SAAMCO and MBS v Grant Thornton: a further retreat from the false binary of ‘information’ versus ‘advice’

01 Jul 2021

Has the law on scope of duty become clearer or has the locus of the battleground simply shifted? James Hall, Tom Bell and William Golightly examine the much-anticipated case of Manchester Building Society v Grant Thornton UK LLP [2021] UKSC 20; Khan v Meadows [2021] UKSC 21 and its impact on the principles in SAAMCO.

A summary of the significance of these decisions

The Supreme Court’s linked decisions in MBS v Grant Thornton and Khan v Meadows have provided much needed clarity to how one ascertains the scope of recoverable loss in professional negligence claims.

Six of the seven Justices who decided the appeals stated that the scope of a professional’s duty is defined by an objective assessment of the purpose of the duty. The so-called SAAMCO counterfactual (to what extent would the claimant have suffered loss even if the defendant’s advice had been correct?) is only a ‘cross-check’, or subsidiary consideration, to the central question of purpose.

The judgments are also significant in confirming that the binary division between ‘advice’ and ‘information’ cases, which was popularised by SAAMCO, should be jettisoned. It is more appropriate to see cases falling on a spectrum. At the one end, the professional provides just one piece of information for the client to take into account; at the other, the client is wholly reliant on the professional to guide a course of action.  With the exception of simple valuation cases, the professional’s responsibility will generally lie somewhere in between.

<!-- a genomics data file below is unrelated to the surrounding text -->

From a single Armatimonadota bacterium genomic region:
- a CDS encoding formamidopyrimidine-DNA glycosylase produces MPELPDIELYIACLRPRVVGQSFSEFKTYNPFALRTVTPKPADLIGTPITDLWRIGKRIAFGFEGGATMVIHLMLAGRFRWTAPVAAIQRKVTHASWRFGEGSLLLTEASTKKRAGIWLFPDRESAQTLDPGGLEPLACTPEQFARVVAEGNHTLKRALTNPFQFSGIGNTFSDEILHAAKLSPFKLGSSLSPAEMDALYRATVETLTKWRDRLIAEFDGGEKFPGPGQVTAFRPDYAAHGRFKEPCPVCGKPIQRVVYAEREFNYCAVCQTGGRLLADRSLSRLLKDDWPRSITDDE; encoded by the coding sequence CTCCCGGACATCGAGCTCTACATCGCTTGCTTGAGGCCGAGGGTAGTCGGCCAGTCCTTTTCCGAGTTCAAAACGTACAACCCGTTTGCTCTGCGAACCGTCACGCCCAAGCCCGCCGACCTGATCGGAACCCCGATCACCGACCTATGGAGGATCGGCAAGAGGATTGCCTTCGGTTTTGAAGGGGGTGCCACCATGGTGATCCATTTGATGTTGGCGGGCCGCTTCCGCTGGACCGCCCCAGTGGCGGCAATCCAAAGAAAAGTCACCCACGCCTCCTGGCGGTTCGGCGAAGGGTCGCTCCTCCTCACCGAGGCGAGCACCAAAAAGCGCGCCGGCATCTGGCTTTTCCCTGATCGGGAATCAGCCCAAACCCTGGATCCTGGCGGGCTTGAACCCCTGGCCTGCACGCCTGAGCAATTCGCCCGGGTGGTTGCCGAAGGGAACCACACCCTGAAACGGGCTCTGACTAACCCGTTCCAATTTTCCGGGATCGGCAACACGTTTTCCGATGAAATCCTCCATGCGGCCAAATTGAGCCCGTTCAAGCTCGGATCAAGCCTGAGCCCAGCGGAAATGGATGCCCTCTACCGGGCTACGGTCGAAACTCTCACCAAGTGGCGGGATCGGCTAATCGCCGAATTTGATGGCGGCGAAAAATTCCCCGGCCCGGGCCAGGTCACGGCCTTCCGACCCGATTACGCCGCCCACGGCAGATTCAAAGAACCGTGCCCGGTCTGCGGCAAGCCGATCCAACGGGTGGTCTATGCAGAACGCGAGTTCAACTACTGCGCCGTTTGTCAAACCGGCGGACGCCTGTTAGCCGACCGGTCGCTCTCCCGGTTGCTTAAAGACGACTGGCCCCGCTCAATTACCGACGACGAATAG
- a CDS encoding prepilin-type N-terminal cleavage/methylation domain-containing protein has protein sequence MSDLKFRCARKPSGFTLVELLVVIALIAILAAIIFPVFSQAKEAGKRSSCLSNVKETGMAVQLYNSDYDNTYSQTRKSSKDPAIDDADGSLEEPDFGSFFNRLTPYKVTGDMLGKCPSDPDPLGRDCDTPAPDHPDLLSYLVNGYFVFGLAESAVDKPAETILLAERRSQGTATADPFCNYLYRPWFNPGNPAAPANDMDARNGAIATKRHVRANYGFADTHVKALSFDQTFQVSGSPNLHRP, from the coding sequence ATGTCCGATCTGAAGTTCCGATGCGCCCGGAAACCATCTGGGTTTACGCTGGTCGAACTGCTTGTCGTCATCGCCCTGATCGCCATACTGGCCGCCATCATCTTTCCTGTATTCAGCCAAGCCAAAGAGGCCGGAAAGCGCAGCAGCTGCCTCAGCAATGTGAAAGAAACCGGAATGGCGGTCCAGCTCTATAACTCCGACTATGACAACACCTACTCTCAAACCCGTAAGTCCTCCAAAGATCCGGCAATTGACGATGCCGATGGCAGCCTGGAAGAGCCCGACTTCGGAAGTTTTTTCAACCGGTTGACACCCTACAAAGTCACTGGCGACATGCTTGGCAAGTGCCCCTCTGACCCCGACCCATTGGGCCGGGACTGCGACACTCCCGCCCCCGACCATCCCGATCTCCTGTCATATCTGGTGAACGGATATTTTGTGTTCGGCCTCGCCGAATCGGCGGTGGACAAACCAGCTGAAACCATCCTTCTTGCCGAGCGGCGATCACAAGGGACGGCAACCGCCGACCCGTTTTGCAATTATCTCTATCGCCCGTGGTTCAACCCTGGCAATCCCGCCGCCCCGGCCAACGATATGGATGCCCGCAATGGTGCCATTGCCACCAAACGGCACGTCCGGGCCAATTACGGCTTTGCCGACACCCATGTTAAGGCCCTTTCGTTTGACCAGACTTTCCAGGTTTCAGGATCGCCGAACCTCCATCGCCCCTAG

In establishing the purpose for instructing the professional, a key question to ask is: what risks, judged objectively, was the professional instructed to guard against?

Khan v Meadows further confirmed that the scope of duty analysis, including the SAAMCO cross-check, applies to clinical negligence just as much as it applies to claims  against other types of professional. In this regard, it is not restricted to cases of pure economic loss.  The focus of this article will, however, be on MBS v Grant Thornton.    

MBS v Grant Thornton


MBS’s accounts were audited by Grant Thornton. Grant Thornton negligently advised MBS that its accounts could be prepared using the ‘hedge accounting’ methodology, which allowed MBS to treat their underlying fixed-rate, lifetime mortgages and the related swaps as constituting a single entry in its accounts. The rationale for hedge accounting is that the two assets effectively cancelled each other out in economic terms. The problem, however, was that in most cases the swaps had a longer lifespan than the mortgages, which meant that it was uncertain whether the two could be matched. This meant that, contrary to Grant Thornton’s advice, hedge accounting was impermissible.

In 2013, Grant Thornton told MBS that it had been wrong to apply hedge accounting and that it would need to account for the fair value of the swaps going forwards. This had a significant negative effect on its stated financial position, since by that time interest rates had fallen significantly, which meant that the swaps were “out of the money”.